And How They’ve Affected 2019
2018 was a particularly rough year for me. In many ways, my experiences prompted my maturity. I dealt with trauma in 2015, and it took time for life to line back up again. The realignment process affected my boundaries and my priorities.
On Mother’s Day in 2015, my home was destroyed by a tornado. An EF3 ripped my house apart with my family inside. We were uninjured physically, but the trauma left scars on my mind. Fear led to anger and anger gave way to rage. In short, confronting death and surviving shifted my worldview, and my focus went blurry.
This isn’t that story.
In the years that followed, I’ve moved to a new geographical region, bought and sold a home, and made many new friends. I’ve grown closer to Jesus, as He’s drawn me to Himself. I’ve found things I’ve loved and learned more about myself.
In 2016 and 2017, we were in a frenzy of buying normal everyday things that we’d lost. For the holidays, our children were lavished in presents. We are so blessed! At the end of 2017, however, my children couldn’t remember their gifts from years past, so we started a new tradition.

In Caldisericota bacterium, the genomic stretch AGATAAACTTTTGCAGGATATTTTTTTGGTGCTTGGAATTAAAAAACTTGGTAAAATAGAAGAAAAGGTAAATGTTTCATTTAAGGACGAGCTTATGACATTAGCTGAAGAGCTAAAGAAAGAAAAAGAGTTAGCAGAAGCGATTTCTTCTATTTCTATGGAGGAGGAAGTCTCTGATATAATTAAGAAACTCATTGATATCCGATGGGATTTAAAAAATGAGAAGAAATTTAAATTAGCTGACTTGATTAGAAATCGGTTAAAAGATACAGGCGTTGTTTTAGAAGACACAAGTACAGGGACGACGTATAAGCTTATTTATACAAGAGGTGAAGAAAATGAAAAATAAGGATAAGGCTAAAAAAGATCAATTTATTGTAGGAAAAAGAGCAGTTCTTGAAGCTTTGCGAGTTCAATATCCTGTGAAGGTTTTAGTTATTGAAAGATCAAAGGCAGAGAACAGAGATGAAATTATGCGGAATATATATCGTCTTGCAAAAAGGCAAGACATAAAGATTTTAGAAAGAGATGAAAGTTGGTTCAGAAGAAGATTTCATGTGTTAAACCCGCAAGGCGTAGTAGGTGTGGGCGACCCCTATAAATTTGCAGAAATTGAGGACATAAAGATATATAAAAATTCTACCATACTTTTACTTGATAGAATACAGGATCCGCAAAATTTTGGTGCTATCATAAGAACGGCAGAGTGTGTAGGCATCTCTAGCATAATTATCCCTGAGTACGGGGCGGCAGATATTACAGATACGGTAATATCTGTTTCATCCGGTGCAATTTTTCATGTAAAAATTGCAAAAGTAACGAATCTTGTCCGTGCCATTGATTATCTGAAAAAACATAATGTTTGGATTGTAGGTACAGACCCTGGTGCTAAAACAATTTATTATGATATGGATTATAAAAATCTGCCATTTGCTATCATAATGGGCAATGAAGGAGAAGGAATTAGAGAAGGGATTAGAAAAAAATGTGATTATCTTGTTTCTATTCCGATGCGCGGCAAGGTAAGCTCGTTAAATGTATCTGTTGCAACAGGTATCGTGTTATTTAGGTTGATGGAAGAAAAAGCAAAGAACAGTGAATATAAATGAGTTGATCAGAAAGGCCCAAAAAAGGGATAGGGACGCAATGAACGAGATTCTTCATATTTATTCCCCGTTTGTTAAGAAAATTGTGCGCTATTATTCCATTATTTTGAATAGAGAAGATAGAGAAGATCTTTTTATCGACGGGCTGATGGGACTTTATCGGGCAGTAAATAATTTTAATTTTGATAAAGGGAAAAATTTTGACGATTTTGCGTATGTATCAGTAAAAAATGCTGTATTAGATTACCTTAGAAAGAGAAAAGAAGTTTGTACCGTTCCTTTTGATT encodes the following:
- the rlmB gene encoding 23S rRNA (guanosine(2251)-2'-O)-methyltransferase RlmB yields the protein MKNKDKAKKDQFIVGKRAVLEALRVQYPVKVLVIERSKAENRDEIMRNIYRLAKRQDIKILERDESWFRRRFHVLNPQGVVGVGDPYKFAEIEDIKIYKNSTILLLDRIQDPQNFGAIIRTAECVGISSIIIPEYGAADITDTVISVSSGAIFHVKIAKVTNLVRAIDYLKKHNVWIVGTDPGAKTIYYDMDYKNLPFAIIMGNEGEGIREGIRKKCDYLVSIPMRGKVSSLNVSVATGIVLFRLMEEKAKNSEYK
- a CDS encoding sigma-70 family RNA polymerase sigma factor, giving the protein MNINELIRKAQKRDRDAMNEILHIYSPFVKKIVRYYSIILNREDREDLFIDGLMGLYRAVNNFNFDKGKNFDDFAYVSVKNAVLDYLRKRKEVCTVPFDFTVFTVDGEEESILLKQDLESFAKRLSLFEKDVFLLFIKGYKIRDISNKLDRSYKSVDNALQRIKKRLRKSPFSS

1) My family and I no longer exchange material items during holidays.
Birthdays are fun for my kiddos. They know they’re growing up. They are filled with excitement and often wonder how their new age will affect their responsibilities and privileges. We used to get a couple books, maybe an outfit or two, and toys. Now, we let the child pick an outing or an event. We want to create memories for them. We take pictures and usually make their favorite foods. The day is centered on their joy. But my husband and I want them to experience that joy without objects.
For Christmas, our little 6 person family takes a trip. That first year, we went to Colorado in early January. My oldest 2 children wanted to see snow. We traveled across the state, stopping every few hours for excursions. We rented an Air BNB cabin in Pagosa Springs for 4 days and every day, we made it a point to do something fun. The kids still talk about that trip, even though it didn’t snow the whole time we were there; it was one of the hottest few days in January on record, according to a local.